The Glass-Steagall dodge
posted at 9:10 am on October 1, 2008 by Ed Morrissey
Democrats have tried to cast blame for the credit-sector meltdown on deregulation, and point to the repeal of the Glass-Steagall Act as the linchpin. The repeal came in 1999, though, and it did nothing to cause the real cancer at the heart of the crisis: wildly overvalued mortgage-backed securities issued by Fannie Mae and Freddie Mac. If Democrats don’t believe that, they can ask one of their own:
A running cliché of the political left and the press corps these days is that our current financial problems all flow from Congress’s 1999 decision to repeal the Glass-Steagall Act of 1933 that separated commercial and investment banking. Barack Obama has been selling this line every day. Bill Clinton signed that “deregulation” bill into law, and he knows better.
In BusinessWeek.com, Maria Bartiromo reports that she asked the former President last week whether he regretted signing that legislation. Mr. Clinton’s reply: “No, because it wasn’t a complete deregulation at all. We still have heavy regulations and insurance on bank deposits, requirements on banks for capital and for disclosure. I thought at the time that it might lead to more stable investments and a reduced pressure on Wall Street to produce quarterly profits that were always bigger than the previous quarter.
“But I have really thought about this a lot. I don’t see that signing that bill had anything to do with the current crisis. Indeed, one of the things that has helped stabilize the current situation as much as it has is the purchase of Merrill Lynch by Bank of America, which was much smoother than it would have been if I hadn’t signed that bill.”
In fact, the repeal made it possible to rescue depositors from the collapse of banks and protect FDIC funding, keeping taxpayers from footing the bill for the collapse. And the repeal was no partisan project, either; it passed 90-8. Thirty-eight Democrats in the Senate voted for the repeal, including Barack Obama’s running mate, Joe Biden, as well as Chuck Schumer, John Edwards, Chris Dodd, John Kerry, Joe Lieberman, and others. In other words, a Democratic President signed it, and it had the support of members of every Democratic ticket since then — including Obama’s.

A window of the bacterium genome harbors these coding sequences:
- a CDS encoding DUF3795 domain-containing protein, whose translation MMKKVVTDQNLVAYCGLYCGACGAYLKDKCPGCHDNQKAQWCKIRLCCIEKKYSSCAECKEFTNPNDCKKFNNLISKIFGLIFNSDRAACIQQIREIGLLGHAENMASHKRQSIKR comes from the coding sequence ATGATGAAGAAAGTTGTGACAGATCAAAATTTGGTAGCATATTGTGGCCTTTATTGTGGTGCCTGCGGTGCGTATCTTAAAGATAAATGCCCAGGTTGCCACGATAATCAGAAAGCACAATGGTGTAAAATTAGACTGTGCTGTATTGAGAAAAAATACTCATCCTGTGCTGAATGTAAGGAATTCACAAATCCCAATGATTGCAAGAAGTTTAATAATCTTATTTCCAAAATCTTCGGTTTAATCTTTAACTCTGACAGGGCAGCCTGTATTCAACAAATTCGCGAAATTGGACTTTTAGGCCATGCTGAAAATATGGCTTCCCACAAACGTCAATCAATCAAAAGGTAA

Obama wants to blame Republicans for transparent political purposes. Phill Gramm wrote the bill, and Gramm has been an adviser to John McCain. That makes this a convenient target for the Democrats, but Clinton won’t play along with it. He insists that the repeal of Glass-Steagall was something he supported on his own, and that it had nothing to do with the financial crisis we see now.
Democrats don’t want to talk about the real problems at the heart of this crisis. Fannie Mae and Freddie Mac created an artificial demand for loans by buying up bad paper and turning them into overvalued MBSs. When regulators tried to report accounting irregularities, Democrats like Barney Frank, Lacy Gray, and Gregory Meeks accused them of racism. Some Republicans, such as Chuck Hagel, McCain, John Sununu, and Elizabeth Dole, tried bolstering the regulation of Fannie and Freddie, but Democrats succeeded in blocking those attempts.
Neither Glass-Steagall nor its repeal could have stopped Fannie Mae from selling overvalued bonds and creating a Ponzi scheme in the housing industry. That was Congress’ job, especially after OFHEO and Alan Greenspan warned them of the impending collapse. Democrats in Congress made sure nothing got done to resolve the problems before the collapse occurred. Glass-Steagall is nothing more than a red herring for the ignorant.
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